In comparison to Dawood’s other novel, The Price of Living, which also deals with the theme of rejection, the author uses the same name for the protagonists in both books, Maina Karanja in The Price of Living and Njoroge Maina in Eye of the Storm. Both protagonists also have sons with the same name, Muhoho, which some readers may find lacking in creativity.

Overall, Eye of the Storm is an excellent read for anyone interested in a medical thriller novel. Dawood seamlessly blends medical terminology with regular English, making the book appealing to all. This book is a must-read for anyone seeking to understand how suppressed emotions can have severe consequences.

I highly recommend it, and I give it four stars.

Books Featured Non-Fiction Personalities Releases Reviews

In Spare, British tabloids more than met their match

Title: Spare

Author: Prince Harry

Reviewer: Mbugua Ngunjiri

Never, in their wildest imaginations, did players in the British media expect that a member of the royal family would come swinging at them the way rebel Prince Harry has done in his tell-all book Spare.

The tabloids took refuge in the fact that the royal household operates under the motto of ‘never complain, never explain’, to launch all manner of cowardly attacks on the monarchy, including outright fabrications and falsehoods. After all, they comforted themselves, the royals, bound by their strict rules, can never come out to tell their side of the story.

They also knew that they owned the megaphone through which they could poison the mood of the public against the royals, if they did not cooperate.

With the British media, the royal household is held hostage; they are virtually prisoners; the message being: ‘you either do as we want or else…’

Enter Prince Harry, a rebel within the royal household. Still smarting from the way his mother, the universally loved Princess Diana, who was hounded by paparazzi, who were only interested in taking photos even as the she lay dead in an accident they had caused.

The tabloids targeted Harry from an early age, when he was still in school. Normal teenage truancy by the prince was regularly being analysed and dissected in the papers. The royal family could not bring itself to defend and protect the vulnerable prince.

From the book, it is clear that two of his girlfriends broke up with him as they could not cope with the hounding and relentless intrusion of their privacy. One of His exes committed suicide in 2020. He blames the media for her death.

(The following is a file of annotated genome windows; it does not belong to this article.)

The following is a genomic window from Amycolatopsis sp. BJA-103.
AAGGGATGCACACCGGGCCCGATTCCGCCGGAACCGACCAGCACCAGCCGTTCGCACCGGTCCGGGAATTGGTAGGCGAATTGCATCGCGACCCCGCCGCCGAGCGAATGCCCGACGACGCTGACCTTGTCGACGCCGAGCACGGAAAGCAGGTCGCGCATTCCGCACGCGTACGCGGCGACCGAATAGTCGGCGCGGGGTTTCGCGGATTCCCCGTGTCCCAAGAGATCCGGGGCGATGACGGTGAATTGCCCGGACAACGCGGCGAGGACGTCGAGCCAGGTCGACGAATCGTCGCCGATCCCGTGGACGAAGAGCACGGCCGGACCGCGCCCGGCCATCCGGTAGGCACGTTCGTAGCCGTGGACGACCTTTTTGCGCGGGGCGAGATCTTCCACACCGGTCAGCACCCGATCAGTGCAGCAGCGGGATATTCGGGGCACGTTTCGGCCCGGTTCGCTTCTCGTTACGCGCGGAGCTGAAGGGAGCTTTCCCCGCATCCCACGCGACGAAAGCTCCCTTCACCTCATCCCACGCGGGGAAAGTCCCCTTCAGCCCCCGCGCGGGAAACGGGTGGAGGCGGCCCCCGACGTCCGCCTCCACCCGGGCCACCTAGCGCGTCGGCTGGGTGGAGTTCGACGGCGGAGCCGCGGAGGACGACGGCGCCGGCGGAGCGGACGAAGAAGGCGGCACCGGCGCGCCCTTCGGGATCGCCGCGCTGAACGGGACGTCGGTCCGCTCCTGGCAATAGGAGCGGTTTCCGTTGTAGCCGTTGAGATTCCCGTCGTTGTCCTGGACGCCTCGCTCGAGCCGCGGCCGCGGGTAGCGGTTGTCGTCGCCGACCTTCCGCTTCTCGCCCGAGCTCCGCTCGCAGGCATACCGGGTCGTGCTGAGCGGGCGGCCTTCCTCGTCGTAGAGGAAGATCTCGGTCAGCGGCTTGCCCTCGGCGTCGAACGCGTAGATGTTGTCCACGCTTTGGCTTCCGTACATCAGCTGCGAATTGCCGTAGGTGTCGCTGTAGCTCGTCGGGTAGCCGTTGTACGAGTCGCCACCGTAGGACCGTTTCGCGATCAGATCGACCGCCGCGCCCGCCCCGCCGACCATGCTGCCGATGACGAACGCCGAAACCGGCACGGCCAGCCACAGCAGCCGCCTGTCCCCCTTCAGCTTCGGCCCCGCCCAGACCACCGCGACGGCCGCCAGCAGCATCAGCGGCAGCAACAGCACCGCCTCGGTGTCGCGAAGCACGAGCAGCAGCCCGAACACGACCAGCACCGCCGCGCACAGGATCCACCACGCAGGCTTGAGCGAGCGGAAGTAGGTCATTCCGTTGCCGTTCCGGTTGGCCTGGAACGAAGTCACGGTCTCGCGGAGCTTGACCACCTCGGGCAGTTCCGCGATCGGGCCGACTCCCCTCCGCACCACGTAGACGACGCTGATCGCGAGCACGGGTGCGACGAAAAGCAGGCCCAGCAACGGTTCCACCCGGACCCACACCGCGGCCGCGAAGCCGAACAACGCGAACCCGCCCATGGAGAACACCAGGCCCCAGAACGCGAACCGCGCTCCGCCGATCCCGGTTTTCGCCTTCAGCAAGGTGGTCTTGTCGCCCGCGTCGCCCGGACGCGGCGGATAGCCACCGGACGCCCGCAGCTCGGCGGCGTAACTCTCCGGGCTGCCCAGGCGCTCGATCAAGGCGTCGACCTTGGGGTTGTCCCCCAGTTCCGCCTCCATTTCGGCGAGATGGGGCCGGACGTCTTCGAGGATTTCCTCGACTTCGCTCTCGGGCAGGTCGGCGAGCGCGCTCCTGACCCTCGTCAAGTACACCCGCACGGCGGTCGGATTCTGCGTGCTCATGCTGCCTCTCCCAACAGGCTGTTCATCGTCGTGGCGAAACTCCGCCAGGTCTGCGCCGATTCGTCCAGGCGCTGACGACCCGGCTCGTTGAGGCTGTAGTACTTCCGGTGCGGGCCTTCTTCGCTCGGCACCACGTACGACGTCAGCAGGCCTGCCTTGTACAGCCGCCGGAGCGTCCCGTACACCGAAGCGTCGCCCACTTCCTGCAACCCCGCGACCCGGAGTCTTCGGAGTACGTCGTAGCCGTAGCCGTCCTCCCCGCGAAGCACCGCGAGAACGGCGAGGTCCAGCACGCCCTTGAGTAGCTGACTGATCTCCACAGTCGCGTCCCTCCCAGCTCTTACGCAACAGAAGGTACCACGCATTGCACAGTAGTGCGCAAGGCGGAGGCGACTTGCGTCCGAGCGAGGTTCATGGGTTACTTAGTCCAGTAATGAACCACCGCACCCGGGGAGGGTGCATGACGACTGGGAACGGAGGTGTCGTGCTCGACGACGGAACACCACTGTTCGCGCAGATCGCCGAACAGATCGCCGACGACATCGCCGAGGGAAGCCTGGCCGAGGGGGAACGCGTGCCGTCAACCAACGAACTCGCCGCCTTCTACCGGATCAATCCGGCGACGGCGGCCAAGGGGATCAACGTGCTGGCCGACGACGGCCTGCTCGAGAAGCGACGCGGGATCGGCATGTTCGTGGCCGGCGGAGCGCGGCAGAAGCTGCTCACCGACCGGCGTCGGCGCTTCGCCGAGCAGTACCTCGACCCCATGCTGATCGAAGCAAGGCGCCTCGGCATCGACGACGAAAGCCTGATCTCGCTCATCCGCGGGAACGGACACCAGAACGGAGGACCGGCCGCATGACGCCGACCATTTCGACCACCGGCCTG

As the book’s title suggests, Harry is the Spare as opposed to William who is the Heir. Thus, according to Harry, the royal family was too willing to sacrifice the Spare in order to protect the Heir and indeed the rest of the family.

Thus whenever the media caught wind of something negative emanating from the royal household, they were appeased by being given ‘something’ about Harry, never mind its authenticity. Whenever Harry complained to his father – the now King Charles – the father always had a stock answer for him: ‘don’t read the papers’.

This was hypocritical coming from Charles seeing as it was him and his wife Camilla who, through their offices, regularly fed the media with negative information about his sons, in order to shore up their image. William also followed suit and also took part in leaking stories in the media about his brother.

In the book, William comes out as an aloof whiny entitled brat, given to throwing tantrums over minor issues. Despite the fact that he is almost certainly assured of inheriting the kingship from his father, he is not happy with the roles assigned to his younger brother and which appears to accomplish rather well.

William griped endlessly when the Palace approved Harry’s patronage of war veterans’ activities, claiming that those activities were eating up the royal household’s budget. This is despite the fact that Harry’s involvement with the veterans was only taking up a tiny fraction of the budget, with corporate donations plugging the rest.

The royal household saw red when Harry hooked up with Meghan Markle. Here was a woman, who through her acting had curved out a global profile for herself. They could not, according to Harry, stand being outshone. That is when the media leaks against Harry and went on overdrive.

From the palace, the onslaught was led by William. Many are the days when Harry came home to find his wife in tears. Such was the intensity of attacks that Meghan, according to the book, considered ending her life. The race-baiting was especially ugly.

When they could take it any longer, Harry, his wife and child ran to Canada, where for six weeks they led a peaceful life, before the Daily Mail leaked their location and the hounding by paparazzi resumed.

Harry says that their unending war with the media led to Meghan suffering a miscarriage. That explains why he reserves his harshest words for the media, calling them a ‘dreadful mob of dweebs and crones and cut-rate criminals and clinically diagnosable sadists along Fleet Street’.

As stated earlier, the media in Britain never thought that a royal would go to the media to tell his side of the story, let alone a tell-book. Their coverage of the book is telling; it is full of hurt and anger: How dare this brat turn the tables on us, exposing our lies about him and his family; making us look bad.

If they thought that they are the only wielders of the megaphone, well Harry, with his best-selling book, wields it better. Not forgetting that Meghan is yet to write hers…

In Harry, the British tabloids have finally met their match. Diana must be rejoicing wherever she is.

For their shameless race-baiting of Meghan, British tabloids deserve anything and everything coming their way.

Books Culture Featured Personalities publishing

Prof Kithaka wa Mberia has occupied the same office for 41 years

Five little known facts about Prof Kithaka wa Mberia.